The origin of a modern theater
The origin of a modern theater in the Greek language area took place where the Turks did not get the proper foothold, such as in Crete and the Ionian Islands. In Crete there is a verse drama from the 16th and 16th centuries, but little is known about how these were performed. In the 18th century, there were outdoor performances on the Ionian Islands, often from the older verse dramas from Crete. From 1795 the comedy Hassis (the Lover) is known by D. Gouselis. A comedy tradition with both folk and scholarly elements existed throughout the 19th century, and a drama also developed that incorporated elements of the Turkish shadow style tradition (Karagöz). D. Vernardakis wrote tragedies in independent Greece in the late 1800s, such as the Shakespeare-inspired dramas Meropi (1866) and Fausta (1893). They were played at various theaters in Athens, and everyday issues were addressed in the so-called comedy at the end of the century.
A bourgeois dramatic theater developed from the early 1900s, not least inspired by modern European drama such as Ibsen and Strindberg, Chekhov and Maeterlinck. Important theaters that existed include Christomanos’ New Scene and the Royal Greek Theater. The female actress Kyveli Andrianou was active in the former 1901–05. The Royal Greek Theater was started to promote new Greek drama and acting, not least by performing modern European plays. Realism and naturalism became dominant directions in Greek theater, and a rich Greek drama developed with playwrights such as Gregory Xenopolu, Spyros Melas and Pantelis Horn. The critic Politis had an idealistic view of theater and became the first theater manager at the Greek National Theater of 1932.
The founding of this theater together with Karolos Koun’s Folk Stage and the later Artist Theater were important events in modern Greek theater development, together with Sokratis Karandino’s initiative for a new experimental theater of drama from 1933. Theater life stagnated during the Civil War, but got a new boom in the 1950s and 1960s. Then came a wave of new performances of ancient Greek drama such as open air theater and often in connection with special festivals.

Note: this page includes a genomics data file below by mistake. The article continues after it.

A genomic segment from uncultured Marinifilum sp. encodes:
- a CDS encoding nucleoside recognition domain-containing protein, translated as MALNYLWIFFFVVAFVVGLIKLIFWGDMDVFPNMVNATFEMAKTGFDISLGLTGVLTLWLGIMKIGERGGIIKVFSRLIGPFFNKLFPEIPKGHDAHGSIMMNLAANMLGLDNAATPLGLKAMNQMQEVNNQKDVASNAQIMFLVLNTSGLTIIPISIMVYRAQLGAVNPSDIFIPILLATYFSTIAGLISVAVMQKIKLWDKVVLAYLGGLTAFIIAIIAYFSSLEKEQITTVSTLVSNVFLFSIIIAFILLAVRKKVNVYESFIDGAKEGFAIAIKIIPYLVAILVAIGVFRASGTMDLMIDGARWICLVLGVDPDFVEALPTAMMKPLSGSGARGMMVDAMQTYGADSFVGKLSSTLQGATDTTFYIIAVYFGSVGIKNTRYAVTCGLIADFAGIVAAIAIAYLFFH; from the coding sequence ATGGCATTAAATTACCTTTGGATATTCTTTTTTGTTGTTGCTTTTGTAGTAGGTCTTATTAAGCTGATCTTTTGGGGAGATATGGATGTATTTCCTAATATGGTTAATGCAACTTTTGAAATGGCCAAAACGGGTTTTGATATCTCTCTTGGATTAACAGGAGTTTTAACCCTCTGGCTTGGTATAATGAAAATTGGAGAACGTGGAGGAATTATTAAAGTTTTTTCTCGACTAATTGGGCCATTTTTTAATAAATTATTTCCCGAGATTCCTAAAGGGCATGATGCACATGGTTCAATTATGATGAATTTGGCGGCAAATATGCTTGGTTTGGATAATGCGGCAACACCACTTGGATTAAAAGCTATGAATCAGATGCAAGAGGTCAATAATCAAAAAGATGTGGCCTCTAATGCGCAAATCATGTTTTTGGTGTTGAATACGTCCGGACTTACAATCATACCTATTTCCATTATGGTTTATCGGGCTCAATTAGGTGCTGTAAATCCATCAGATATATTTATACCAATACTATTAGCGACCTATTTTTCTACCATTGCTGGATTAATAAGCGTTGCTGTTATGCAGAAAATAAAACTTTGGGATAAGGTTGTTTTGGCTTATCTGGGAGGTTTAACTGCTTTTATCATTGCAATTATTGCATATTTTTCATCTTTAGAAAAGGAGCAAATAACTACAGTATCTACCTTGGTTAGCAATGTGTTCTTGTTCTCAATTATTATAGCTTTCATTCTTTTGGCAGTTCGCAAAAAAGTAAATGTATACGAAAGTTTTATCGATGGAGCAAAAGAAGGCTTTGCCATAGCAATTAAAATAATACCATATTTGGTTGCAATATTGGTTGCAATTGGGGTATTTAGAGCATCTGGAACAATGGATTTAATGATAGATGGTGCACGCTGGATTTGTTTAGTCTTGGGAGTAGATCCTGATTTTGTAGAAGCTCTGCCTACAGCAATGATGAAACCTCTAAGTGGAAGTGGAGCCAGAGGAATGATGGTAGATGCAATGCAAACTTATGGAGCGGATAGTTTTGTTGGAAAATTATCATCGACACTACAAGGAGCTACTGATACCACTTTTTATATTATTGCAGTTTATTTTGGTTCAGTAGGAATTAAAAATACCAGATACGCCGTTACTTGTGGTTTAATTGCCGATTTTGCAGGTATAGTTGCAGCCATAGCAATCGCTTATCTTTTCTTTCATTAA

Greek theater of our time
The Greek theater of our time is particularly marked by the said director Karolos Koun who was in part occupied by Bertolt Brecht, otherwise it can be mentioned director name as Alexis Minotis. Famous musicals have been made by composer Mikis Theodorakis and playwright Manos Hadjidakis. The Greek variant of shadow theater, karaghiozis, is also popular. A group theater has developed in line with other European countries and experimental, newer dramas are being played. Younger Greek directors, such as Yannis Houvardas from Kounskolen, have had regional assignments in Norway at the Norwegian Theater and Trøndelag Theater.
Movies in Greece
Already in 1897, films were shown for the first time in Athens, followed by occasional screenings in the following years. The country’s first cinema opened in 1909. Regular film production began in the 1920s, but due to poor economy and difficult political conditions, production was uneven. The most important director and producer was Dimitris Gaziadis, who with the film Prometheus desmotès (The Linked Promethevs, 1927) made the first Greek filmization of classical drama. He also played a number of fun games with music, which became a popular movie genre in Greece in the interwar period. After World War II, Greek film directors were inspired by neorealism, and an era of prosperity followed. Stella(1956), a lively melodrama directed by Michael Cacoyannis and starring Melina Mercouri, was a breakthrough. Films based on works from classical Greek literature, including Georg Tzavella’s Antigone (1961) and Cacoyannis’ Elektra (1961), both starring Irene Papas, received international distribution. In the 1960s, Pote received tin kyriaki (Never on a Sunday, 1960), directed by Jules Dassin and starring Mercouri, and the British-Greek Zorba the Greek (1965), directed by Cacoyannis, a large international audience. A large production of popular melodramas and fun games provided a record visit to the cinemas in the 1960s, but the junta dictatorship eventually put an end to socially critical film. The junta-criticalZ (1969) directed by Constantin Costa-Gavras was produced outside Greece, and Costa-Gavras was relegated to a foreign career.
In the 1980s, the situation for Greek film had become uncertain, with competition from the video market and closure of cinemas. The Greek state reorganized the Greek Film Center (grl. 1970) into an institution that channeled state funds for film production. Theo Angelopoulos became the big front figure internationally, with award-winning films such as The Journey to Kythera (1984), Landscape in Fog (1987) and The Crying Meadow (2004). Among other names are Costas Ferris with the music film Rembetiko (1983), and Pantelis Voulgaris, who in the film Petrina khronia (The Stone Age, 1985) depicts living conditions in junta Greece. Since 1960, a film festival is held every year in Thessaloniki.